Interstate 280 is a nearly 18 mile highway that connects I-80, a major interstate connecting New York City to San Francisco, in Parsippany, NJ to the city of Newark and I-95, the New Jersey Turnpike in Kearny.
The the eastern most part of 280, originally called Route 28A was legislated in 1939, and renamed Route 58 in 1953.
When the Essex Freeway was planned to alleviate traffic along Route 10, a popular State Highway, it was decided that connecting I-80 to I-95 via Route 58 was, for various reasons, the way to go.
Construction was slow in the 1960’s beginning near Orange. A depressed highway was favored over an elevated option and the construction destroyed the downtown heart of Orange, East Orange and Newark.
In Orange, Interstate 280 and its entrances created a substantial wasteland between Main Street and the southern half of the township. No sign of Orange life is visible from the highway as commuters speed through the depressed corridor. Pedestrian walkways and side streets that cross the expanse of the highway are bleak, unused, colorless and unsafe.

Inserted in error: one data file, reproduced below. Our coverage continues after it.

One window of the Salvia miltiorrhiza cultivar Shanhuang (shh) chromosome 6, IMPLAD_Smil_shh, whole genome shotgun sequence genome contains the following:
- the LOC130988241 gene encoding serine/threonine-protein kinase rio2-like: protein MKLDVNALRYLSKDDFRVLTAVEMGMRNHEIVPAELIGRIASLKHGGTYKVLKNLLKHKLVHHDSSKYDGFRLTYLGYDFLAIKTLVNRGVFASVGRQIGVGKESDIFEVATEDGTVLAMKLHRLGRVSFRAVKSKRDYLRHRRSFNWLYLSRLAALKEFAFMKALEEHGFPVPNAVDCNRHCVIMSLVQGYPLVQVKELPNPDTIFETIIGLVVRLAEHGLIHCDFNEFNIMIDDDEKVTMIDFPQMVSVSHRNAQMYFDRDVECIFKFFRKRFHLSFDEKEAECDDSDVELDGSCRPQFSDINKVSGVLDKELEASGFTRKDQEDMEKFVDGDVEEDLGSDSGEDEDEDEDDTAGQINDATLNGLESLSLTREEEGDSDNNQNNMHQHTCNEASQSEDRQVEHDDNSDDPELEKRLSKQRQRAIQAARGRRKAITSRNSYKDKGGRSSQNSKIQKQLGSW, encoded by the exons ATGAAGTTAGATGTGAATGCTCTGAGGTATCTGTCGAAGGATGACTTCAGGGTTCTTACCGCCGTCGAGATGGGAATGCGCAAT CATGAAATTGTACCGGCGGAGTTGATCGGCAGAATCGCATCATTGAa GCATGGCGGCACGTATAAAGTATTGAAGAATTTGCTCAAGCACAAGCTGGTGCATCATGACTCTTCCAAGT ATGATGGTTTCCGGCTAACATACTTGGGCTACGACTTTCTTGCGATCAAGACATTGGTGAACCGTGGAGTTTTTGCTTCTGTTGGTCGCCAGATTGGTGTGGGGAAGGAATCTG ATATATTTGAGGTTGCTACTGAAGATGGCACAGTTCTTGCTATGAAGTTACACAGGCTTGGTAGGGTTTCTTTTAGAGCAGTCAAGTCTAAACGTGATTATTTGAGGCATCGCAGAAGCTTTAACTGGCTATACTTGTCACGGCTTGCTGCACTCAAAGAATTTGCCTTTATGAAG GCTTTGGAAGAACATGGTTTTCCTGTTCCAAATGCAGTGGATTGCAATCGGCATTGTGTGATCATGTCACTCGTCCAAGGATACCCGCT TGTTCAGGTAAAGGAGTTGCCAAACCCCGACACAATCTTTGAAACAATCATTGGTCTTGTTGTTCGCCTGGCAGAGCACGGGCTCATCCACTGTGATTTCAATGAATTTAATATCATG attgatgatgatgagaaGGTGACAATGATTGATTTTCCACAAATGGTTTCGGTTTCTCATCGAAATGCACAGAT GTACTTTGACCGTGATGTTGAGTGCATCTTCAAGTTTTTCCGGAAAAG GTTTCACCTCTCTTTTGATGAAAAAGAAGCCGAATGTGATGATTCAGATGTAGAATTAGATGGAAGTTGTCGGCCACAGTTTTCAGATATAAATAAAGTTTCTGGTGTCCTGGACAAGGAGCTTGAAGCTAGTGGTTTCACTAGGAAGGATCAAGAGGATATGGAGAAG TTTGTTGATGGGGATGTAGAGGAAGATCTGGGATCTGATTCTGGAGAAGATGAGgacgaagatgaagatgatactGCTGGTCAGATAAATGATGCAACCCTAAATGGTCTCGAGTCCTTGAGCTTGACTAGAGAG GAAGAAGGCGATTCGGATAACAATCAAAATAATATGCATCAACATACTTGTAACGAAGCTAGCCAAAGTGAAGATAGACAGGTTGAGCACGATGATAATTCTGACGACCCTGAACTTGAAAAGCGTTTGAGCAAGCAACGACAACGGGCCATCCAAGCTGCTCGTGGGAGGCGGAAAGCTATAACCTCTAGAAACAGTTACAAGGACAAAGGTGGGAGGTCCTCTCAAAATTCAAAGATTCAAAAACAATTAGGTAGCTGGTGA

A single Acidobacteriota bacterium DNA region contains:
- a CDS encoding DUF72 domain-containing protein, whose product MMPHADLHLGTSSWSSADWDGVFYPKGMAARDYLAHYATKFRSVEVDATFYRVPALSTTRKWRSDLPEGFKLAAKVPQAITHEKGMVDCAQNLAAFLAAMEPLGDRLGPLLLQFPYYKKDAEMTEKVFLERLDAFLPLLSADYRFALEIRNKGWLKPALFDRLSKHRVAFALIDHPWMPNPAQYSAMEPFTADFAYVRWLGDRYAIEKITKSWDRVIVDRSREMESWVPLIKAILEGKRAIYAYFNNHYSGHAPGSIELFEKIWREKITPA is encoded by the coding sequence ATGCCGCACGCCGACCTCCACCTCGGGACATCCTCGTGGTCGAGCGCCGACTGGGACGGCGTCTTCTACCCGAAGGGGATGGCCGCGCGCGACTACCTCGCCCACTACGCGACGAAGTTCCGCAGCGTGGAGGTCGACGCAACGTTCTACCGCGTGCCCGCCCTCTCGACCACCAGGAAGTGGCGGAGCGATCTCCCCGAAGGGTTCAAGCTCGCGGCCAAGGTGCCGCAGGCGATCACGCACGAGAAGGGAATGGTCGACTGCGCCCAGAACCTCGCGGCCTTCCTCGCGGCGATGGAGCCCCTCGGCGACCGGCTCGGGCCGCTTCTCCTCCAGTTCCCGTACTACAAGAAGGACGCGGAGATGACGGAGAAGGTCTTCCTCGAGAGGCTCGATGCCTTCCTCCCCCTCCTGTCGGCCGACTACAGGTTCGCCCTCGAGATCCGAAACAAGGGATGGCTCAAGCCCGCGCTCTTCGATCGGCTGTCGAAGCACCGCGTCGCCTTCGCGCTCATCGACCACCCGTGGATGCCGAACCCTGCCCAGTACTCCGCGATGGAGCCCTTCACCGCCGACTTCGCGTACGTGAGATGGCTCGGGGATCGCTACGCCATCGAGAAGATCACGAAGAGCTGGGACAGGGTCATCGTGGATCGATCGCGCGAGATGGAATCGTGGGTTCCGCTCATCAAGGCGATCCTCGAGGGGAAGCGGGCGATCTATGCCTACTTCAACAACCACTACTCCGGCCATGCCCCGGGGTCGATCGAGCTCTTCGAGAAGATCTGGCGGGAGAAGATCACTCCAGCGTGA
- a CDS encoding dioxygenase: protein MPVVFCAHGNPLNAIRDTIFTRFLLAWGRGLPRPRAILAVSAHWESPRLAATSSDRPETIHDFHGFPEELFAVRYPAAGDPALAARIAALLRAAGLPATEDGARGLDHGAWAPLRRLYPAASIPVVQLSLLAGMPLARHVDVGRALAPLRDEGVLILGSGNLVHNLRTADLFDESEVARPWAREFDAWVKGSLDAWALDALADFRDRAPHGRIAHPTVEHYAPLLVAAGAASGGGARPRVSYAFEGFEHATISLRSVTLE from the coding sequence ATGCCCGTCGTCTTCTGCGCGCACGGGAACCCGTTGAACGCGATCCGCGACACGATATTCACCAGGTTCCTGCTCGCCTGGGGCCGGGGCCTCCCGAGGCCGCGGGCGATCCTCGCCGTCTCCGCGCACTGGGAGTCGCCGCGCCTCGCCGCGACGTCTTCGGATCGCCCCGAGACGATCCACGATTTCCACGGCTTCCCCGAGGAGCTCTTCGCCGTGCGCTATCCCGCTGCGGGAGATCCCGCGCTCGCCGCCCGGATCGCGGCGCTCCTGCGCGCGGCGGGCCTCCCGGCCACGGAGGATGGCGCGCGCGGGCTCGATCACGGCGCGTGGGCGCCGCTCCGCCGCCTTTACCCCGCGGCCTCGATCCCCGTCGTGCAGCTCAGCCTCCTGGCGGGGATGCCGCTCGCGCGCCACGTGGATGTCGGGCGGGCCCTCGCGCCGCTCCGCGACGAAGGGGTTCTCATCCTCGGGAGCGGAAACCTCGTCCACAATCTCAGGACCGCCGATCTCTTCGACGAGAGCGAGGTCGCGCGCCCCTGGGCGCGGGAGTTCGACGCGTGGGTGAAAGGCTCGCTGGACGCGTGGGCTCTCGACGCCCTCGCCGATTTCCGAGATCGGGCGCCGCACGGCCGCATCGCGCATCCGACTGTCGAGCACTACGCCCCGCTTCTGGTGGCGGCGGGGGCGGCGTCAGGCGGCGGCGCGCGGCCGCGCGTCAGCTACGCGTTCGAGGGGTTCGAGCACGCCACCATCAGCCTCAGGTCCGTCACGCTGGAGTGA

Regardless of the benefits of the Highway, is it worth asking questions and attempting to reclaim some of what was lost in our community? We believe that telling the stories and understanding the wounds of 280, will give the people of Orange a better understanding of themselves and their history so that Orange can grow from a place of strength and healing.